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February 9, 2005

Kavli Brain/Mind Institute Funds Innovative Research

By Barry Jagoda

The Kavli Institute for Brain and Mind at UCSD announces the awarding of its first series of Innovative Research Grants to 12 investigative teams for projects designed to bridge the gap between understanding of the mind and knowledge of the working of the brain. These KIBM Fellows represent the inaugural group in what will be an annual funding program for the support of such imaginative research.

Research will be conducted on such topics as tracking memory tasks during neurosurgery to connect changes in mental activity with alterations in brain chemistry. Other work will focus on exploring consciousness under hypnosis to learn how some brain activities are associated with consciousness and others are not. How infants learn complex behaviors will be analyzed by studying the way they mirror adults, and by examining ways in which brain adaptation to the environment during childhood leads to development of abstract concepts. The 12 projects were selected from among 43 applications. Those funded were among the most creative programs for cutting edge research to bridge the mind/brain gap.

Traditionally, neuroscientists have studied the operation of the brain, while cognitive scientists and psychologists have focused on mental functions. Connecting the intellectual activities of these two impressive groups in San Diego is the ambitious goal of the KIBM.

"It was exciting to review these applications", said Jeffrey Elman, Co-Director of the Institute. "These are high-risk, high-payoff ventures - the kind of research that is not well supported by conventional sources of support for research.” Proposals were received from investigators at The Salk Institute, The Scripps Research Institute and The Neurosciences Institute in addition to researchers at UCSD. Within UCSD the applicant pool was spread across the School of Medicine, the Division of Social Sciences and the Division of Biological Sciences.

Projects selected for funding and their principal investigators are listed below, with the UCSD academic department or name of other institution indicated:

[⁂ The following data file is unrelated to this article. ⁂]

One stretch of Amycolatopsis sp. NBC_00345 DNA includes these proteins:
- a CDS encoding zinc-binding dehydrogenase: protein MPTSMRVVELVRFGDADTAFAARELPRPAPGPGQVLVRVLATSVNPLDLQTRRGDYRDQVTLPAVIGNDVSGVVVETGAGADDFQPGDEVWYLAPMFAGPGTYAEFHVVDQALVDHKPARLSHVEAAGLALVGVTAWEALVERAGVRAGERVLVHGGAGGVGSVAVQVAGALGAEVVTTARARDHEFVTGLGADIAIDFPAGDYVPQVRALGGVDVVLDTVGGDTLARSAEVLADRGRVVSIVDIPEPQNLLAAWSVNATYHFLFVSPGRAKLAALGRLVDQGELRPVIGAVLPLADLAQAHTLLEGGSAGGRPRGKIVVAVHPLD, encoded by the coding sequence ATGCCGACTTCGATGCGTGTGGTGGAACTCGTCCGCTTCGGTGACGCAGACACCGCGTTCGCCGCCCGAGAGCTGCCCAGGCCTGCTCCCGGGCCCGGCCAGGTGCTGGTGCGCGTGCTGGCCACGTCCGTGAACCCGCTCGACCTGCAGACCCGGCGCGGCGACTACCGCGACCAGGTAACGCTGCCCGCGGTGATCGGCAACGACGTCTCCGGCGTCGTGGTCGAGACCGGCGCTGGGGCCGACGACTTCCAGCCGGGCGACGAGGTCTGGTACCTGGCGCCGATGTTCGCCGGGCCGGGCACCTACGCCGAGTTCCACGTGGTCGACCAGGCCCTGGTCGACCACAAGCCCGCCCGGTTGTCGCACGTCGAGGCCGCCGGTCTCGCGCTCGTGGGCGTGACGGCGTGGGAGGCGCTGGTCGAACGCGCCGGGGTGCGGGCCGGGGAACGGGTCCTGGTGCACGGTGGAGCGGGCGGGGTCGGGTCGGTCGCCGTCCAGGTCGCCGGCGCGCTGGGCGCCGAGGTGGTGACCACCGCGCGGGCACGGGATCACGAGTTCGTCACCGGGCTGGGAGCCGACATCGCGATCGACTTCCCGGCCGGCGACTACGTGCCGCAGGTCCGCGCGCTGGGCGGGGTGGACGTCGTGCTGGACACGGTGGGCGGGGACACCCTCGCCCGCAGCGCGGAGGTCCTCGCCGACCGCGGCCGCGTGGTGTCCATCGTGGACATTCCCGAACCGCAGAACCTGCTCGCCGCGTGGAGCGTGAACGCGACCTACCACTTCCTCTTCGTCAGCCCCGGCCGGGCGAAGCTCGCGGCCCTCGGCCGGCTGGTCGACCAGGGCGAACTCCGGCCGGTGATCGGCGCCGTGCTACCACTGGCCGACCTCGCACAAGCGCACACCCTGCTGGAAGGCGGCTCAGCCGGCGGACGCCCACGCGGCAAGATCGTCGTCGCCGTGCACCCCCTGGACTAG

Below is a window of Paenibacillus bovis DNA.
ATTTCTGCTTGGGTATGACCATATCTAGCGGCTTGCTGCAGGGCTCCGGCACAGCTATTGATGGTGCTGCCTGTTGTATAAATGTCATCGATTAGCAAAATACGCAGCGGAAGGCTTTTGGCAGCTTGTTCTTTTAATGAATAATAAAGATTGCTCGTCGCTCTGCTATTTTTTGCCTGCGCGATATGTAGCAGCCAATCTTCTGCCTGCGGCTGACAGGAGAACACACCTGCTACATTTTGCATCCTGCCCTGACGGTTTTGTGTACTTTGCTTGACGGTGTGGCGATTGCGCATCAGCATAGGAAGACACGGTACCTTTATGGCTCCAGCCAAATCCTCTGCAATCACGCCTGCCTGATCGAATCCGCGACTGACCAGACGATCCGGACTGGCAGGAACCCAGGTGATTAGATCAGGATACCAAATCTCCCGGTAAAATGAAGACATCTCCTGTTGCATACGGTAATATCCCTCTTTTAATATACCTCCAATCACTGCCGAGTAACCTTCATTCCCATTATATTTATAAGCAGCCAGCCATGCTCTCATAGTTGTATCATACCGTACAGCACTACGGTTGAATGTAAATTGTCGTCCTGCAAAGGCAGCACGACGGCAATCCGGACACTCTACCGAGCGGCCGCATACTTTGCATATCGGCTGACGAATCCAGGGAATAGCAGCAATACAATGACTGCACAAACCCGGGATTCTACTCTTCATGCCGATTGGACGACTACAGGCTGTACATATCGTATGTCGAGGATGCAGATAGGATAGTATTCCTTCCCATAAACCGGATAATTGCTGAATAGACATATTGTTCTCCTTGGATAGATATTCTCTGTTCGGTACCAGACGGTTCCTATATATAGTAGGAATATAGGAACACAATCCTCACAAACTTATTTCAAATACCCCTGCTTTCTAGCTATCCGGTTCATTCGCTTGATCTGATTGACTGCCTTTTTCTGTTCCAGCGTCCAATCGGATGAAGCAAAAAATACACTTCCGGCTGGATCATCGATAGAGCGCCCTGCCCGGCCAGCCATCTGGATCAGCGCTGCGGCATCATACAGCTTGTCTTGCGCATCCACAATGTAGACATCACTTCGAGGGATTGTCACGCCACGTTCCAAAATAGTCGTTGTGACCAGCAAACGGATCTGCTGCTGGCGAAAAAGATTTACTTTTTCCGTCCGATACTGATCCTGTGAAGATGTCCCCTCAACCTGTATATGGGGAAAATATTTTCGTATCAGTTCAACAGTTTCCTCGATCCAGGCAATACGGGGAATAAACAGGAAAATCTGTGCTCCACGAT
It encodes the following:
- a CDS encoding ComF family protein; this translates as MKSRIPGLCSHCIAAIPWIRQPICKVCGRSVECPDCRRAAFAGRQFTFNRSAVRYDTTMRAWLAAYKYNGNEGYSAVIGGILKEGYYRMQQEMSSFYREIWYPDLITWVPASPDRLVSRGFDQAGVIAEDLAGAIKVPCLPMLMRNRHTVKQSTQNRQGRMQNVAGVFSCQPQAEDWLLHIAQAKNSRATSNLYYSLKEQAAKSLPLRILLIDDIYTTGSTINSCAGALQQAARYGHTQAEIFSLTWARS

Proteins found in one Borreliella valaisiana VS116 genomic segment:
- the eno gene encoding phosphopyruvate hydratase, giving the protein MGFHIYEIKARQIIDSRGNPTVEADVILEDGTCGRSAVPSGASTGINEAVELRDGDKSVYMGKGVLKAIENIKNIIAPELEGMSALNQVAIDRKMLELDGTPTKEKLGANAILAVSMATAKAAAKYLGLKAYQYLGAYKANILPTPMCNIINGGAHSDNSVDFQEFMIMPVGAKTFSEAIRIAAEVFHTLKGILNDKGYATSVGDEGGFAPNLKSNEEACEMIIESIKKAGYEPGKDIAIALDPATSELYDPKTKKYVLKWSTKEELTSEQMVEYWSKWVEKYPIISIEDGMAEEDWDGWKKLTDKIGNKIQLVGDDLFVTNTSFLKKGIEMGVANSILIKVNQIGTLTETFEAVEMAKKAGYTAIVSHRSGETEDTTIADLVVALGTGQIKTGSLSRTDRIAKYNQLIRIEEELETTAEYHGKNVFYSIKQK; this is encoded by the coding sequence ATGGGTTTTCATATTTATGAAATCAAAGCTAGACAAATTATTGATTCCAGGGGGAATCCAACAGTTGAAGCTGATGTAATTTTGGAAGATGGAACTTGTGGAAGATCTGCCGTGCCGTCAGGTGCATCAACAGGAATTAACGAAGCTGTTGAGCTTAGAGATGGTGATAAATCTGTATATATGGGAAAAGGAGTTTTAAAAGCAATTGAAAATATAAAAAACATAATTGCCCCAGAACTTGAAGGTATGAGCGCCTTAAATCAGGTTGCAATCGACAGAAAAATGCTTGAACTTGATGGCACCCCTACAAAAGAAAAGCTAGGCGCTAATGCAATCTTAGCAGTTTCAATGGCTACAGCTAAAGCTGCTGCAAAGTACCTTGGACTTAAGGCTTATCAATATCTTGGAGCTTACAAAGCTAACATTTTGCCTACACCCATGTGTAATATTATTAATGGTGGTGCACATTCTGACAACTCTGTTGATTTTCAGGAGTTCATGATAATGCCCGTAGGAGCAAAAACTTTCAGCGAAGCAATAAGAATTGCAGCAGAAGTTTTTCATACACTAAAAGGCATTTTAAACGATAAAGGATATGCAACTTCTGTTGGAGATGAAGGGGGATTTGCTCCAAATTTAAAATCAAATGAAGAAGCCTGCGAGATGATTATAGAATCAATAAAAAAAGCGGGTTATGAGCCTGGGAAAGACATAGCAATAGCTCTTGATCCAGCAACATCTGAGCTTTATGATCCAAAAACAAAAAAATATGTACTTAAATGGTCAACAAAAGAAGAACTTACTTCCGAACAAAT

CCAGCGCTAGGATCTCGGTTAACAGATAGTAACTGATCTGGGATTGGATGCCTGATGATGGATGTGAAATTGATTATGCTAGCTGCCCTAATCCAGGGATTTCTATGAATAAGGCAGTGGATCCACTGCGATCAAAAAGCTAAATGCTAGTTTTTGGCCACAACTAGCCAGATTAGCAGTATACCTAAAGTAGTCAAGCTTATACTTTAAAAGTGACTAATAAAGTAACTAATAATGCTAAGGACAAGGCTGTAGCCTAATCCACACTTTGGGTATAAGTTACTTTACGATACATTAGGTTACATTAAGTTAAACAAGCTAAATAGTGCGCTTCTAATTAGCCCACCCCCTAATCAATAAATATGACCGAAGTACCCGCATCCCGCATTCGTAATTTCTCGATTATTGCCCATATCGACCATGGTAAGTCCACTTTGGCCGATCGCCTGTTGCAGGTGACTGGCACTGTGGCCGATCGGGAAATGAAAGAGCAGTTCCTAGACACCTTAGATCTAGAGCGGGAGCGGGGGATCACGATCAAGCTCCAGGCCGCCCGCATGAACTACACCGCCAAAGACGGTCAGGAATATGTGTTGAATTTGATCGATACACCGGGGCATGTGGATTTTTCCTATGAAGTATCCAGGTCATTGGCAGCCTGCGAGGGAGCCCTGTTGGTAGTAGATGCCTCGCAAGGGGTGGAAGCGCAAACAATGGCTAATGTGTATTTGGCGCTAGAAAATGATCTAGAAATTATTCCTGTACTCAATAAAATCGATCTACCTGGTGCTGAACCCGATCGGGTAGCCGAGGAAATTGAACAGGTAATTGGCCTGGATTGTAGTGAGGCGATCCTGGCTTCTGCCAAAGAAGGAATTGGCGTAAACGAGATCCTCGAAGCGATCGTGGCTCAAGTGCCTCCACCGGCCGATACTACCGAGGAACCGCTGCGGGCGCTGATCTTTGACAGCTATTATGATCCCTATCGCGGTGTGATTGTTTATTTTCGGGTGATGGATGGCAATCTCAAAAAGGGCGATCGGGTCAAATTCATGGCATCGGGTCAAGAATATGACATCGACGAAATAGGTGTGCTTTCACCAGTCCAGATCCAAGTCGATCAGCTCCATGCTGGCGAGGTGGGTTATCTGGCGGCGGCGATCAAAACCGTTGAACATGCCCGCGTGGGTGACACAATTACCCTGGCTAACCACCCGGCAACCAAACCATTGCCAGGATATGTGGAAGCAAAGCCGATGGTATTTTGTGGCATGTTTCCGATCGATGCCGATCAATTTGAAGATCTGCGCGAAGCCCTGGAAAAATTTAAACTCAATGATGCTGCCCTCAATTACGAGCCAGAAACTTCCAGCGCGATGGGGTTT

• Measurement of Neurotransmitters and Single Cell Recordings during Tasks from Awake Patients Undergoing Brain Surgery, Robert J. Buchanan, Surgery
  • How a Neuron Becomes a Mirror in the Developing Brain: An Electrophysiological Study, Rita Ceponiene, Center for Research in Language
  • A Pilot Proposal For Investigating the Role of the Amygdala in Social Cognition Across Animals, Andrea Chiba, Cognitive Science
  • Psychophysical Studies of the Magnocellular and Dorsal Stream as a Phenotypic Marker for Autism Spectrum Disorders, Karen Dobkins, Psychology
  • Molecular Genetic Characterization of the Lesch Nyhan Disease—A Cognitive and Behavioral Disorder, Theodore Friedman, Pediatrics
  • Neurogenesis in Dentate Gyrus: A Computational Exploration, Janet Wiles, Salk Institute
  • Generation of a Novel Inducible Silencing System in Mice to Explore the Role of GABAergic Activity in Brain Development and Function, Anirvan Ghosh, Biological Sciences
  • Relating Functional and Physical Long-Distance Connectivity in Development, John Lewis, Cognitive Science
  • Brain Dynamics and Motor Control, Howard Poizer, Institute for Neural Computation
  • Exploring Consciousness in Blindsight and Hypnosis, V. S. Ramachandran, Psychology
  • Investigating Human Brain Responses to Movements and Actions of Humanoid Robots and Androids, Ayse Saygin, Cognitive Science
  • Cortical Models of Fluid Intelligence, Terrence Sejnowski, Salk Institute and UCSD Biological Sciences

"It is wonderful to see the creativity of our colleagues in these innovative proposals," noted Nicholas Spitzer, Institute Co-director. "The potential for high impact work is impressive. These efforts will lead to changes in the way we understand the interactions between the brain and the mind. The financial support comes at a critical stage in the research projects - enabling people to start investigative programs that they would otherwise be unable to launch,” added Spitzer.

The 12 grants averaged $30,000 each. The Kavli Institute for Brain and Mind was inaugurated in November, 2004, following its establishment with a $7.5 million gift from physicist Fred Kavli and the Kavli Foundation. It has become quickly integrated into the research environment of San Diego with a commitment to inter-disciplinary research.

Media contact, Barry Jagoda, (858) 534-8567

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